On Wednesday, Douglas Elmendorf, the director of the nonpartisan Congressional Budget Office, said the obvious: losing your job and choosing to work less aren't the same thing. If you lose your job, you suffer immense personal and financial hardship.
If, on the other hand, you choose to work less and spend more time with your family, "we don't sympathize. We say congratulations." And now you know everything you need to know about the latest falsehood in the ever-mendacious campaign against health reform.
Let's back up. On Tuesday, the budget office released a report on the fiscal and economic outlook that included two appendices devoted to effects of the Affordable Care Act.
The first appendix attracted almost no attention from the news media, yet it was actually a bombshell. Much public discussion of health reform is still colored by Obamacare's terrible start and presumes that the program remains a disaster. Some of us have pointed out that things have been going much better lately — but now it's more or less official. The budget office predicts that first-year sign-ups in the health exchanges will fall only modestly short of expectations and that nearly as many uninsured Americans will gain insurance as it predicted last spring.
This good news got drowned out, however, by false claims about the meaning of the second health care appendix, on labor supply.
It has always been clear that health reform will induce some Americans to work less. Some people will, for example, retire earlier because they no longer need to keep working to keep their health insurance. Others will reduce their hours to spend more time with their children because insurance is no longer contingent on holding a full-time job. More subtly, the incentive to work will be somewhat reduced by health insurance subsidies that fall as your income rises.
The budget office has now increased its estimate of the size of these effects. It believes that health reform will reduce the number of hours worked in the economy by between 1.5 percent and 2 percent, which it unhelpfully noted "represents a decline in the number of full-time-equivalent workers of about 2.0 million." Why was this unhelpful? Because politicians and, I'm sorry to say, all too many news organizations immediately seized on the 2 million number and utterly misrepresented its meaning. For example, Rep. Eric Cantor, the House majority leader, quickly posted this on his Twitter account: "Under Obamacare, millions of hardworking Americans will lose their jobs and those who keep them will see their hours and wages reduced." Not a word of this claim was true. The budget office report didn't say that people will lose their jobs. It declared explicitly that the predicted fall in hours worked will come "almost entirely because workers will choose to supply less labor" (emphasis added). And as we've already seen, Elmendorf did his best the next day to explain that voluntary reductions in work hours are nothing like involuntary job loss. Oh, and because labor supply will be reduced, wages will go up, not down.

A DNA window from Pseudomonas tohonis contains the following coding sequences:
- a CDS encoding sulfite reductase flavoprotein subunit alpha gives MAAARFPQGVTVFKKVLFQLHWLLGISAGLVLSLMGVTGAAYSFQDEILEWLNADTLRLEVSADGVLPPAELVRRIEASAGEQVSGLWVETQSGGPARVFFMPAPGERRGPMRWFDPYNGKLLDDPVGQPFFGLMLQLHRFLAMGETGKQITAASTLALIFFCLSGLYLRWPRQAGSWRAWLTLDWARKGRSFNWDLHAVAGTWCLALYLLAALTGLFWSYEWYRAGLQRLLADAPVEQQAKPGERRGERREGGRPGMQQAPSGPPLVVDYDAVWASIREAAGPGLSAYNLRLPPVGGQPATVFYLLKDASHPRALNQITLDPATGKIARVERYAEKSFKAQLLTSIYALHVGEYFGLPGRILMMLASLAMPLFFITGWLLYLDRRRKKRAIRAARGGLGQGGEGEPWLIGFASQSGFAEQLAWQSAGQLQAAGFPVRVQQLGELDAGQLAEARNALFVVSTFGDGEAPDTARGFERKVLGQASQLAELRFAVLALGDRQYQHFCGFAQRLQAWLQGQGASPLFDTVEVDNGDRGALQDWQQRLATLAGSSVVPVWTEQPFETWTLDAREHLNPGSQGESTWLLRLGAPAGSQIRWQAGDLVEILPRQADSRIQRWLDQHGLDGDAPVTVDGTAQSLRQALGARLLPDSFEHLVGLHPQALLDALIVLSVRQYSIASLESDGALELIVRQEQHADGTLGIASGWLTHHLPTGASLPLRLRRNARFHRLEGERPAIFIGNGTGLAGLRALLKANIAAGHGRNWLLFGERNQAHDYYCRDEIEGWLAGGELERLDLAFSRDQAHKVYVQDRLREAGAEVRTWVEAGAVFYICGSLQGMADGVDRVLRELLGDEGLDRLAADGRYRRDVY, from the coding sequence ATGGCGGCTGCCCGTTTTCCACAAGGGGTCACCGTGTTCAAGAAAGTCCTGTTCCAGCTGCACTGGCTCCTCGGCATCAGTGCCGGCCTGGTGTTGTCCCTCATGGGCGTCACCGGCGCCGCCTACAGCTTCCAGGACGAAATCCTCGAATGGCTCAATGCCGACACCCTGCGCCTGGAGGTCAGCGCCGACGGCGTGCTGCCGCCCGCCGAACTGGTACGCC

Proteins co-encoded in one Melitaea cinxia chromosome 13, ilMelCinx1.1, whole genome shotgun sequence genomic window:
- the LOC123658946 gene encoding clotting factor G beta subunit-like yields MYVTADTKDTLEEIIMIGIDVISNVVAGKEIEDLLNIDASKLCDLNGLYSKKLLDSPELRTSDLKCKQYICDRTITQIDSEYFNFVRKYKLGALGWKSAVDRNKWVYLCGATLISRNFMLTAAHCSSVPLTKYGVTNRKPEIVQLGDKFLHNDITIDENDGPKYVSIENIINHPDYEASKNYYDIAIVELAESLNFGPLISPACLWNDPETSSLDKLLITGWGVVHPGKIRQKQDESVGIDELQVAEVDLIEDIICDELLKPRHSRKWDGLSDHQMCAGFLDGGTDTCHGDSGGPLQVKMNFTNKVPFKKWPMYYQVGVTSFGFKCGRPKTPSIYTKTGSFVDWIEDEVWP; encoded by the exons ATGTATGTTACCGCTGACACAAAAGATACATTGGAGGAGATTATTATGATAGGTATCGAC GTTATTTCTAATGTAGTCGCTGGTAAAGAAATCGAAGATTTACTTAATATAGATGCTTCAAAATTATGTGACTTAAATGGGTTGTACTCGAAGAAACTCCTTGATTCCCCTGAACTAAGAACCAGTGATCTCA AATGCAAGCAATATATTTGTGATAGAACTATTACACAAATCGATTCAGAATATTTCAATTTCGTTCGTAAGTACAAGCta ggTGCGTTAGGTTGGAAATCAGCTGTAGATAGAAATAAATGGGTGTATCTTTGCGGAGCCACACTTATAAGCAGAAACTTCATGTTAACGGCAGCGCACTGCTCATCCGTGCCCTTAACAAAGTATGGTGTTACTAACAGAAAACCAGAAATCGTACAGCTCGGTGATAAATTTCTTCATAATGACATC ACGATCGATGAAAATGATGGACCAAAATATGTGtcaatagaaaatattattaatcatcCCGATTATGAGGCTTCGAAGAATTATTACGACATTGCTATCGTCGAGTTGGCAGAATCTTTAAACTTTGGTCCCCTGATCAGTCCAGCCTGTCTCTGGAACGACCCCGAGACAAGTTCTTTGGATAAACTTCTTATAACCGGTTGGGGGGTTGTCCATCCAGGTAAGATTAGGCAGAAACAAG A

We should add that the budget office believes that health reform will actually reduce unemployment over the next few years.
Just to be clear, the predicted long-run fall in working hours isn't entirely a good thing. Workers who choose to spend more time with their families will gain, but they'll also impose some burden on the rest of society, for example, by paying less in payroll and income taxes. So there is some cost to Obamacare over and above the insurance subsidies. Any attempt to do the math, however, suggests that we're talking about fairly minor costs, not the "devastating effects" Cantor asserted in his next post on Twitter.
So was Cantor being dishonest? Or was he just ignorant of the policy basics and unwilling to actually read the report before trumpeting his misrepresentation of what it said? It doesn't matter — because even if it was ignorance, it was willful ignorance. Remember, the campaign against health reform has, at every stage, grabbed hold of any and every argument it could find against insuring the uninsured, with truth and logic never entering into the matter.